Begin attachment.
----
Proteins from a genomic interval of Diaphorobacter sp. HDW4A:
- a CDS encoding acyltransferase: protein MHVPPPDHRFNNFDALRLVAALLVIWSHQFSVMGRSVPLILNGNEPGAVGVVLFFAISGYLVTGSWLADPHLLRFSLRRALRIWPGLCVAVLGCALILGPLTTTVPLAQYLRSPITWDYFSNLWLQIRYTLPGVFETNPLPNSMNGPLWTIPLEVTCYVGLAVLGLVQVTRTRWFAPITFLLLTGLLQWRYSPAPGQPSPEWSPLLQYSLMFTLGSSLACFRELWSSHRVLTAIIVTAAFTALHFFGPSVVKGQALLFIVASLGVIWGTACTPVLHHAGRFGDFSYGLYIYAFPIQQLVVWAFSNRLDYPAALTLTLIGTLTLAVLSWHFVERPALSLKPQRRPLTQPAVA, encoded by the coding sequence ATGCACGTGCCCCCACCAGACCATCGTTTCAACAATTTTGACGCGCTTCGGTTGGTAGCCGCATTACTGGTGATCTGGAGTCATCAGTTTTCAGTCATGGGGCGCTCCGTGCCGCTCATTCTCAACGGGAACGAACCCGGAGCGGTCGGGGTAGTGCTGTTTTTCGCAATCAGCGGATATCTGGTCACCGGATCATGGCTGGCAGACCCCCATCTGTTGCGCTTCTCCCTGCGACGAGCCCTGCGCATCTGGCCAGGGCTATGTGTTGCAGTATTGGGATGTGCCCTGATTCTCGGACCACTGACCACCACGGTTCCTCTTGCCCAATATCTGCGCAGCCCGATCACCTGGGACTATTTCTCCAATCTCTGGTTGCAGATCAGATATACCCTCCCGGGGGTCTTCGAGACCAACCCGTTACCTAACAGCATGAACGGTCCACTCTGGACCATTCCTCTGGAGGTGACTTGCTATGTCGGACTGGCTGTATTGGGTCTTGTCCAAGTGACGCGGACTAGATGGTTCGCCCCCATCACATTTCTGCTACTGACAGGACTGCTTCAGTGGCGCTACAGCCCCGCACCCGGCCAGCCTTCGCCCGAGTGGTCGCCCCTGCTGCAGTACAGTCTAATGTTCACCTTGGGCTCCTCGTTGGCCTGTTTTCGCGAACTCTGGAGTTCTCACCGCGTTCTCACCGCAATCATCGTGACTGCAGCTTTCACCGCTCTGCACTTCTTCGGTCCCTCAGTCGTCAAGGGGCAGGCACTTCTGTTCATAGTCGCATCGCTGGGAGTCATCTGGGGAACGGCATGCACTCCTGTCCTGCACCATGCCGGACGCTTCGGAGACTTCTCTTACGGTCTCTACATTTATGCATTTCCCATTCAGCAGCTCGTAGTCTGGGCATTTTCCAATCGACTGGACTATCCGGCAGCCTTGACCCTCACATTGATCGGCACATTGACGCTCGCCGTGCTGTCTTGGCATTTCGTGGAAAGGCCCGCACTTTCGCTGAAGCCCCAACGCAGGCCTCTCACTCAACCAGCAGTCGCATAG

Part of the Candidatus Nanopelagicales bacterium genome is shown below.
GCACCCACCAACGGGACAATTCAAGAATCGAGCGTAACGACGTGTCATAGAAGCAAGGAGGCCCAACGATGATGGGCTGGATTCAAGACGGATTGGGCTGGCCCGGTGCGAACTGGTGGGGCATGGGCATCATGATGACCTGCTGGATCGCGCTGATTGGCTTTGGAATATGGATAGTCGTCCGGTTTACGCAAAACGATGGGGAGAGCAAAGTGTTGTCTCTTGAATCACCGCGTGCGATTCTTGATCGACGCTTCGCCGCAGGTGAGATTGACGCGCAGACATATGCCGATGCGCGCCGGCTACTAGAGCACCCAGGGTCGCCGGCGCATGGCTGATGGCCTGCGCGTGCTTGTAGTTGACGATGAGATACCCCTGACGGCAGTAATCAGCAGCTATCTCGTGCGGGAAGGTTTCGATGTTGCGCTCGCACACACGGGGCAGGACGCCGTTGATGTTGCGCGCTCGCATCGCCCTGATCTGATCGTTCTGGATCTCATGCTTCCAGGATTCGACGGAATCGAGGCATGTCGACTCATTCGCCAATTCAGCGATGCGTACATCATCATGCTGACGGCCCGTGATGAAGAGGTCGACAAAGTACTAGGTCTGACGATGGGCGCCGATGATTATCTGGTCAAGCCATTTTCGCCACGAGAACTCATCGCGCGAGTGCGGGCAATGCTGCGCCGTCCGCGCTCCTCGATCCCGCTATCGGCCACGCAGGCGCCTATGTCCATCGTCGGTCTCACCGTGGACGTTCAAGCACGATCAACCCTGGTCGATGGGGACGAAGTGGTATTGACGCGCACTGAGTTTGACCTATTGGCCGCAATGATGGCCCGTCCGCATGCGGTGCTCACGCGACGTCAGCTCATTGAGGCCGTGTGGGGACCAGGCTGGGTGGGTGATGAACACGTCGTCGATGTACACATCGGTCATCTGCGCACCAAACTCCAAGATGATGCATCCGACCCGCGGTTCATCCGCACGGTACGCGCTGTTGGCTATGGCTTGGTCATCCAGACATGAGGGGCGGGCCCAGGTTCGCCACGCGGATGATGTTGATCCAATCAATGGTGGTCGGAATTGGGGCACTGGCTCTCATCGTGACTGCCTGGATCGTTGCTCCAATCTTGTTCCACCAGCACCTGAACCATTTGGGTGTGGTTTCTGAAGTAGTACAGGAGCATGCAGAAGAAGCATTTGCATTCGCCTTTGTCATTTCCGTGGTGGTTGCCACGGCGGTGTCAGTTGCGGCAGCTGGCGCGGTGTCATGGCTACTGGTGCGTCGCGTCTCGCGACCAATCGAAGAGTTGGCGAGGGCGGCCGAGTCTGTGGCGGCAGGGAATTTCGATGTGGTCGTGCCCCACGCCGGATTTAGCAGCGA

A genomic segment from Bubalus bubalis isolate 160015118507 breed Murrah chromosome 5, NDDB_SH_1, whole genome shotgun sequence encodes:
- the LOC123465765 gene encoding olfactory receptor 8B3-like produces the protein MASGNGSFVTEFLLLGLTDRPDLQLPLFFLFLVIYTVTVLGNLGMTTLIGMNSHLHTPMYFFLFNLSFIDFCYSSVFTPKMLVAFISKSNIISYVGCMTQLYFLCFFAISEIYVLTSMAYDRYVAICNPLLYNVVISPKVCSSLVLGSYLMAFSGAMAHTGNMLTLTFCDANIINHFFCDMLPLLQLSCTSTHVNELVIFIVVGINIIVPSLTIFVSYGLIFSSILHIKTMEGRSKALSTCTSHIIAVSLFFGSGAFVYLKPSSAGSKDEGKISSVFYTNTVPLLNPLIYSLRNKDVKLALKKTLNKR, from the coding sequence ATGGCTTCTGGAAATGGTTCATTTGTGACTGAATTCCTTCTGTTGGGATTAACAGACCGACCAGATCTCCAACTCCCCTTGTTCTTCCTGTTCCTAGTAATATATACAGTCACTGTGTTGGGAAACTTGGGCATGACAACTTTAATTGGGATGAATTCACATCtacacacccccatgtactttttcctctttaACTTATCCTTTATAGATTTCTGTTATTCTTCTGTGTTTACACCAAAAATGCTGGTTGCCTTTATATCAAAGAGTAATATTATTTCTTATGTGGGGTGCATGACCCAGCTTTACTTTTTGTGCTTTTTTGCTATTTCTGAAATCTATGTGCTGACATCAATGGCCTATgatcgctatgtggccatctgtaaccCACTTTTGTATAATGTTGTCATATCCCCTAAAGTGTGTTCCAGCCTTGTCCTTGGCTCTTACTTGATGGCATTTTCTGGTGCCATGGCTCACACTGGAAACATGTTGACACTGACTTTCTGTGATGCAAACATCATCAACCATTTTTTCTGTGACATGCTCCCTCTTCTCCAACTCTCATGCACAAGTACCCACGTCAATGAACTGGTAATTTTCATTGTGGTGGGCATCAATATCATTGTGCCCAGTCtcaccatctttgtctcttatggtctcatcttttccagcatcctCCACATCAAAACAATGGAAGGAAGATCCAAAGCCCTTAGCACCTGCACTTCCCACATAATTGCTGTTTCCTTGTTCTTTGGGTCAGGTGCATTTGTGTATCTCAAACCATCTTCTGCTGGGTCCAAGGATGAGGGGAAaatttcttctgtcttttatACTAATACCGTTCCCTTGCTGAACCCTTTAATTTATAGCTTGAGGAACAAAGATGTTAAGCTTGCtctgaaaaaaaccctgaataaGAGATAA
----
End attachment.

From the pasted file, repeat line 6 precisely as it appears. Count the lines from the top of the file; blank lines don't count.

- the LOC123465765 gene encoding olfactory receptor 8B3-like produces the protein MASGNGSFVTEFLLLGLTDRPDLQLPLFFLFLVIYTVTVLGNLGMTTLIGMNSHLHTPMYFFLFNLSFIDFCYSSVFTPKMLVAFISKSNIISYVGCMTQLYFLCFFAISEIYVLTSMAYDRYVAICNPLLYNVVISPKVCSSLVLGSYLMAFSGAMAHTGNMLTLTFCDANIINHFFCDMLPLLQLSCTSTHVNELVIFIVVGINIIVPSLTIFVSYGLIFSSILHIKTMEGRSKALSTCTSHIIAVSLFFGSGAFVYLKPSSAGSKDEGKISSVFYTNTVPLLNPLIYSLRNKDVKLALKKTLNKR, from the coding sequence ATGGCTTCTGGAAATGGTTCATTTGTGACTGAATTCCTTCTGTTGGGATTAACAGACCGACCAGATCTCCAACTCCCCTTGTTCTTCCTGTTCCTAGTAATATATACAGTCACTGTGTTGGGAAACTTGGGCATGACAACTTTAATTGGGATGAATTCACATCtacacacccccatgtactttttcctctttaACTTATCCTTTATAGATTTCTGTTATTCTTCTGTGTTTACACCAAAAATGCTGGTTGCCTTTATATCAAAGAGTAATATTATTTCTTATGTGGGGTGCATGACCCAGCTTTACTTTTTGTGCTTTTTTGCTATTTCTGAAATCTATGTGCTGACATCAATGGCCTATgatcgctatgtggccatctgtaaccCACTTTTGTATAATGTTGTCATATCCCCTAAAGTGTGTTCCAGCCTTGTCCTTGGCTCTTACTTGATGGCATTTTCTGGTGCCATGGCTCACACTGGAAACATGTTGACACTGACTTTCTGTGATGCAAACATCATCAACCATTTTTTCTGTGACATGCTCCCTCTTCTCCAACTCTCATGCACAAGTACCCACGTCAATGAACTGGTAATTTTCATTGTGGTGGGCATCAATATCATTGTGCCCAGTCtcaccatctttgtctcttatggtctcatcttttccagcatcctCCACATCAAAACAATGGAAGGAAGATCCAAAGCCCTTAGCACCTGCACTTCCCACATAATTGCTGTTTCCTTGTTCTTTGGGTCAGGTGCATTTGTGTATCTCAAACCATCTTCTGCTGGGTCCAAGGATGAGGGGAAaatttcttctgtcttttatACTAATACCGTTCCCTTGCTGAACCCTTTAATTTATAGCTTGAGGAACAAAGATGTTAAGCTTGCtctgaaaaaaaccctgaataaGAGATAA